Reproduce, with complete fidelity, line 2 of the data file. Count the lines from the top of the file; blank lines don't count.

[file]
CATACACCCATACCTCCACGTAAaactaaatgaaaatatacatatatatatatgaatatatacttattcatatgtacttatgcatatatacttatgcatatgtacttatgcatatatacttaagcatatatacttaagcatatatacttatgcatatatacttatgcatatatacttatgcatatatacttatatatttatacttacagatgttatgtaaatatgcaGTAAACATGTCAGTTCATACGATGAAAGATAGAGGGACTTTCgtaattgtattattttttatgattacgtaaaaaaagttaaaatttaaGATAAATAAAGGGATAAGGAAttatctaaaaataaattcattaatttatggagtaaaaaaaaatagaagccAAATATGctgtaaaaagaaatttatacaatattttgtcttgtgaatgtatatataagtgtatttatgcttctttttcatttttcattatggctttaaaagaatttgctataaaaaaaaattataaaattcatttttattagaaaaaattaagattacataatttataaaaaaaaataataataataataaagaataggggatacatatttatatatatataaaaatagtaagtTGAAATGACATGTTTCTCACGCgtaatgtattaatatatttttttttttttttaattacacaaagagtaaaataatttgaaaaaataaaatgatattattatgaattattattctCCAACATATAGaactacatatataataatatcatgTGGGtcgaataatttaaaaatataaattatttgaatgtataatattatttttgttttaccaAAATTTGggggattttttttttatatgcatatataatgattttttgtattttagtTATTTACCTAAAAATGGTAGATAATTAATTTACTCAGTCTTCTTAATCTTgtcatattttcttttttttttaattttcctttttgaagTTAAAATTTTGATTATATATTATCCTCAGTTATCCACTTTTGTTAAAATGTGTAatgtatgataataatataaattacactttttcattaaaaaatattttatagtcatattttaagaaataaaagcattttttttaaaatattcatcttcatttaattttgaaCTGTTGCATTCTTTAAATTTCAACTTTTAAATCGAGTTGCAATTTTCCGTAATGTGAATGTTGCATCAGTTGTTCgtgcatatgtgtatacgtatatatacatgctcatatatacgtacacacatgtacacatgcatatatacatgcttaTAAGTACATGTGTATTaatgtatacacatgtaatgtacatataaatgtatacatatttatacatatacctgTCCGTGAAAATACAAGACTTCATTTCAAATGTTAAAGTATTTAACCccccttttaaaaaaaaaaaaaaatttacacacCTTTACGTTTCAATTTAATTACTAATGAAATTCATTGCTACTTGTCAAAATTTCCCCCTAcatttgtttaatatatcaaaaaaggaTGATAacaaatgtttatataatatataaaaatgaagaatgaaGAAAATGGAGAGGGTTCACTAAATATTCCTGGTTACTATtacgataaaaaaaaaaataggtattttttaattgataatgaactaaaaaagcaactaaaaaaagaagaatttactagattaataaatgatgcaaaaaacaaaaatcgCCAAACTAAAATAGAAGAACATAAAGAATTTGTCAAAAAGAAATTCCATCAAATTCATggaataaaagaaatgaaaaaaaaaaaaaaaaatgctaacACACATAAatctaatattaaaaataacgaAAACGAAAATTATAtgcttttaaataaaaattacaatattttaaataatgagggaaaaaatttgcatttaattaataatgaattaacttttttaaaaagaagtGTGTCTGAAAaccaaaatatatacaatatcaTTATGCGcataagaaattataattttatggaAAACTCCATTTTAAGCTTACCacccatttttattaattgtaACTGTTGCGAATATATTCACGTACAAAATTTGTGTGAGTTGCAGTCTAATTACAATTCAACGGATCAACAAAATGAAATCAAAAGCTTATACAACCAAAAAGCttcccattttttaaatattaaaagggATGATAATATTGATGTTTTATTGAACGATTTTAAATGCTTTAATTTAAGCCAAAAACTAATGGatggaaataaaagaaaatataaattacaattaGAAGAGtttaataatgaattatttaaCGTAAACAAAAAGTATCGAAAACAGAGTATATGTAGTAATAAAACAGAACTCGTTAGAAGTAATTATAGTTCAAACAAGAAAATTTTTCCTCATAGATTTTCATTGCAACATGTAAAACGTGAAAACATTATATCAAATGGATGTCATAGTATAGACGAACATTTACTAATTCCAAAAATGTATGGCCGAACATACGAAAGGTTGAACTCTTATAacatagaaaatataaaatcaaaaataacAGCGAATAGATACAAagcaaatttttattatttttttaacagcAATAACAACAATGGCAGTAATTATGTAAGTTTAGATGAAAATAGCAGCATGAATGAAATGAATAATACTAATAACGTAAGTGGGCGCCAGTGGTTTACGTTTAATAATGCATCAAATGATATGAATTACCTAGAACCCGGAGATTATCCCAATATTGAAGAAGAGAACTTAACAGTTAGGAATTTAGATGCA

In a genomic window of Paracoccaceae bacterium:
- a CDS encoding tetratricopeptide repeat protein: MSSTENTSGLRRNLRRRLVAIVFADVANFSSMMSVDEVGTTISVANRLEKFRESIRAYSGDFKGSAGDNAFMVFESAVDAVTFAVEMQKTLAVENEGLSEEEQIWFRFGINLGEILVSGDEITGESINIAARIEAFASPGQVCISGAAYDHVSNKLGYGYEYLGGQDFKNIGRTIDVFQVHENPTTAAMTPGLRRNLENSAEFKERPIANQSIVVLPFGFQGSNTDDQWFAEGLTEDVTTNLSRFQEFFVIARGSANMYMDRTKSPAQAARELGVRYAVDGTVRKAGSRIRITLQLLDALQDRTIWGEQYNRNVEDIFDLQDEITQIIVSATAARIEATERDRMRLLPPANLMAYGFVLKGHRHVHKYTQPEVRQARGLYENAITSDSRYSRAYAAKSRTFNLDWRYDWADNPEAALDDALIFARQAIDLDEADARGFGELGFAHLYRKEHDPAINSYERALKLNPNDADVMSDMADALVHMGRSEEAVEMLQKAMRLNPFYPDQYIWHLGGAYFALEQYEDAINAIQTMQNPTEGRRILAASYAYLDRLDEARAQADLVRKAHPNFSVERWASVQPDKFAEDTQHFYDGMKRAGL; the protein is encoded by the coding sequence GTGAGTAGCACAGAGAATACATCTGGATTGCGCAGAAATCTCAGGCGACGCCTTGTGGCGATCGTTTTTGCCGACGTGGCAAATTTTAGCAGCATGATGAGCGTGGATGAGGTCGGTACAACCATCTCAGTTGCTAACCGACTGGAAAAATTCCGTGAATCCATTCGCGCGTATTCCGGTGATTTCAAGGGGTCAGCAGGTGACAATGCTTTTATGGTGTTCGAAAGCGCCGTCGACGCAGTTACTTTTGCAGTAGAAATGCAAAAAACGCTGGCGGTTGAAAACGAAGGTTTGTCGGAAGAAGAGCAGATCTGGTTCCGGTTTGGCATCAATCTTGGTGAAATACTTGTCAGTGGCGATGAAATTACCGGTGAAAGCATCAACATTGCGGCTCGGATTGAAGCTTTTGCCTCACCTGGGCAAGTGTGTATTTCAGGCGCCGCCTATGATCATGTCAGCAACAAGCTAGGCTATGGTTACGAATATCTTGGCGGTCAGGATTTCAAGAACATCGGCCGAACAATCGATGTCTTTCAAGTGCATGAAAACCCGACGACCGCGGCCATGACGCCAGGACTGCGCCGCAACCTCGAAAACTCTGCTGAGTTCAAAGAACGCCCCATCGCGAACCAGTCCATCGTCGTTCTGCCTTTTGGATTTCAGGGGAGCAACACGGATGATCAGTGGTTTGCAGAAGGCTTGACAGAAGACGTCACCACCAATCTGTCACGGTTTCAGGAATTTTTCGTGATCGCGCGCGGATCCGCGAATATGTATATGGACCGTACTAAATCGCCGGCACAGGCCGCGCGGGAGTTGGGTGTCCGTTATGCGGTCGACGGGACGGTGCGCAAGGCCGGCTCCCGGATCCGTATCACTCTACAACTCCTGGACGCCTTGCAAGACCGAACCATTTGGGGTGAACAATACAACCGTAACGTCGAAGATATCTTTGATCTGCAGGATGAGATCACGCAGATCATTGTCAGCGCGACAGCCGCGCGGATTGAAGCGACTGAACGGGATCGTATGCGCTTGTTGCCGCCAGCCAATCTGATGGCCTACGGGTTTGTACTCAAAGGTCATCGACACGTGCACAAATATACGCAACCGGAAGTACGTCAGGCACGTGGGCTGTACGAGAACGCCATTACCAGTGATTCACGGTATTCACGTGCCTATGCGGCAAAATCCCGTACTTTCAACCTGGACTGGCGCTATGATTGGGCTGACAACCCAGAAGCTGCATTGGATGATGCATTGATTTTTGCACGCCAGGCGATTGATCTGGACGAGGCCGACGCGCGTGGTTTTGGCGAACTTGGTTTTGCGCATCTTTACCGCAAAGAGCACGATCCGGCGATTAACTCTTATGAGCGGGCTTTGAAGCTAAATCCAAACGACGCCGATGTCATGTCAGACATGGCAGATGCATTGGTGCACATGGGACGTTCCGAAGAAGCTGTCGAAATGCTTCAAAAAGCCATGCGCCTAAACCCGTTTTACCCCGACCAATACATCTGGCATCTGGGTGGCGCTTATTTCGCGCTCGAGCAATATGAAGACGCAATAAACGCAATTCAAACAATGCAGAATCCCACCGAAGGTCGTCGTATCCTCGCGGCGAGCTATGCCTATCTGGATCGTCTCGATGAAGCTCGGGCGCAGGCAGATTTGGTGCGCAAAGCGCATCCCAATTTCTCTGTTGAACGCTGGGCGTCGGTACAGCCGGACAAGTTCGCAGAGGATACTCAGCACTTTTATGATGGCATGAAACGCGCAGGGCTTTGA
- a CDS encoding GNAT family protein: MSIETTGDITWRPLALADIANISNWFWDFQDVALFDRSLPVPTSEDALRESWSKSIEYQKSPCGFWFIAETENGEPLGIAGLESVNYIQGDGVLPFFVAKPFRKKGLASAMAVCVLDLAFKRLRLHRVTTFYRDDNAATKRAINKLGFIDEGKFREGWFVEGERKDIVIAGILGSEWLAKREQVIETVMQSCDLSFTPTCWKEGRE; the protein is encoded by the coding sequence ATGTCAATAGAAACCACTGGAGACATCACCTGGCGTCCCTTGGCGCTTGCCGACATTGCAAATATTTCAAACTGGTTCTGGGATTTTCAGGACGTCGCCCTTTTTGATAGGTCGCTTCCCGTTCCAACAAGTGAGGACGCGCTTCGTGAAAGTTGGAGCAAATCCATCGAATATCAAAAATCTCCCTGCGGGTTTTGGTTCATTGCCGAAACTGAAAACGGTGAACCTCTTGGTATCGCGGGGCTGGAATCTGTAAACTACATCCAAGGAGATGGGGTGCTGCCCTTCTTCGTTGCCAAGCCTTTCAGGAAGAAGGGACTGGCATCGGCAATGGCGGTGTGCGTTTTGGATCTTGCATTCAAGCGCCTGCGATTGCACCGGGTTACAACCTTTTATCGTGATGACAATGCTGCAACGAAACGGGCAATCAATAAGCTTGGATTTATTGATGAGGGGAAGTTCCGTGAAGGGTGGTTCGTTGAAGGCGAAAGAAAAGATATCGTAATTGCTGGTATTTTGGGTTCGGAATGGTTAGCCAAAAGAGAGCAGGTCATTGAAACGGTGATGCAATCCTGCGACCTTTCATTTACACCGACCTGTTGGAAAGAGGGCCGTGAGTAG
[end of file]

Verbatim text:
In a genomic window of Paracoccaceae bacterium: